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    Cialis May Not Prevent Impotence in Men Treated for Prostate Cancer

    Study sees little value in taking the drug during radiation treatment

    WebMD News from HealthDay

    By Steven Reinberg

    HealthDay Reporter

    TUESDAY, April 1, 2014 (HealthDay News) -- Taking the erectile dysfunction drug Cialis while receiving radiation therapy for prostate cancer doesn't seem to help men's sexual function after treatment, a new study finds.

    About 40 percent of men undergoing radiation therapy for prostate cancer suffer from erectile dysfunction afterward, according to the study. The researchers wanted to find out whether impotence could be prevented by having patients take Cialis (tadalafil) during the course of treatment.

    But there was very little difference in outcome when Cialis was compared to a placebo pill.

    "There is no indication to use Cialis in men about to undergo radiotherapy for prostate cancer," said lead researcher Dr. Thomas Pisansky, a professor of radiation oncology at the Mayo Clinic.

    "Cialis should be reserved for the treatment of erectile dysfunction if and when it occurs," he added.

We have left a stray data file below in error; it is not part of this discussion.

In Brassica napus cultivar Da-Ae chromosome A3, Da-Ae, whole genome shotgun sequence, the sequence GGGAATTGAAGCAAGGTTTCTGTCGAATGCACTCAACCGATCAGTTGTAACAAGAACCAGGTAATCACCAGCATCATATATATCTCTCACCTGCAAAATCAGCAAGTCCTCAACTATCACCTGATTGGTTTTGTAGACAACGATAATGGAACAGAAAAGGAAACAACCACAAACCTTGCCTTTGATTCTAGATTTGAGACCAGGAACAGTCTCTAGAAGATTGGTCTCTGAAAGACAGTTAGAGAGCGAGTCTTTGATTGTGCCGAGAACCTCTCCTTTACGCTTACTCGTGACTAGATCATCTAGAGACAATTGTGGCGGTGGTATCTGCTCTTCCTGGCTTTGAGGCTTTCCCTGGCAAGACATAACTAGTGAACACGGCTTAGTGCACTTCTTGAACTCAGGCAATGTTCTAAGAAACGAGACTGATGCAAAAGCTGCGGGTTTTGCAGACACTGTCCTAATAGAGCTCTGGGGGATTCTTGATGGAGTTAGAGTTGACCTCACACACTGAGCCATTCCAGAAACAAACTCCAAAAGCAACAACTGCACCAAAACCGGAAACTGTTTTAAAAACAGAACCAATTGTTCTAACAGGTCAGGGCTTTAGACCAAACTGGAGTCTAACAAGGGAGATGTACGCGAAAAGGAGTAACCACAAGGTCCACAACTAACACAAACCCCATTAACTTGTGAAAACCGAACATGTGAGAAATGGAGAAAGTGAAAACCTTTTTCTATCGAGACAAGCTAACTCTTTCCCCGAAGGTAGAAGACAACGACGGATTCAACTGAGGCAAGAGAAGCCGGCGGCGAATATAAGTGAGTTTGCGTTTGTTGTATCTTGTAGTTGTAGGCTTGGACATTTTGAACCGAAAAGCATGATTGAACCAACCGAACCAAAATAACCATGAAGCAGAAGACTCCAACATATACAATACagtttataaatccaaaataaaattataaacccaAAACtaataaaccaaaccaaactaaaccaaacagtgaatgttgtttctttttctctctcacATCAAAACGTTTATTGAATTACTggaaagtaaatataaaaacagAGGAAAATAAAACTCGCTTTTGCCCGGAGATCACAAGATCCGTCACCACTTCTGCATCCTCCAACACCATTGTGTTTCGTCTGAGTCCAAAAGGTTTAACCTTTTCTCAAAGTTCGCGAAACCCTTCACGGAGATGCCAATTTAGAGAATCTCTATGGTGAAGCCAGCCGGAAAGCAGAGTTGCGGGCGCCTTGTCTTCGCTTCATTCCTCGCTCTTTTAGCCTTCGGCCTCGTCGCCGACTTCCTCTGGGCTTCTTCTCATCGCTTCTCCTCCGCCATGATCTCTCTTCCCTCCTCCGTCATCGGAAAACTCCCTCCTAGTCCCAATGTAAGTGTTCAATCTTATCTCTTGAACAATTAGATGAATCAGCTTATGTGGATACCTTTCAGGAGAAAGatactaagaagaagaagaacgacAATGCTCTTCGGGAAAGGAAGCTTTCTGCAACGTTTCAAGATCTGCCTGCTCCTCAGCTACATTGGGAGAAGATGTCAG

The report was published April 2 in the Journal of the American Medical Association and partially funded by Eli Lilly & Co., the maker of Cialis. The study also received funding from the U.S. National Cancer Institute.

    Dr. David Samadi, chairman of urology at Lenox Hill Hospital, in New York City, said, "Radiotherapy is the most common treatment for prostate cancer, but erectile dysfunction is a common side effect in a large number of patients."

    This study clearly shows that there is no support for use of medications such as Cialis, Viagra and Levitra to prevent erectile dysfunction after radiation therapy, said Samadi, who was not involved with the research.

    "All treatments come with side effects, and a good discussion with a urologist and the radiation oncologist about those side effects, upfront, is part of the decision-making process," Samadi said.

    For the study, Pisansky's team randomly assigned 242 men with prostate cancer to receive daily doses of Cialis or a placebo for 24 weeks, starting when radiation therapy began.

    The researchers found that at 28 and 30 weeks after the start of radiation therapy, 79 percent of those who received Cialis maintained erectile function compared with 74 percent of those who received placebo -- a difference of 5 percent.

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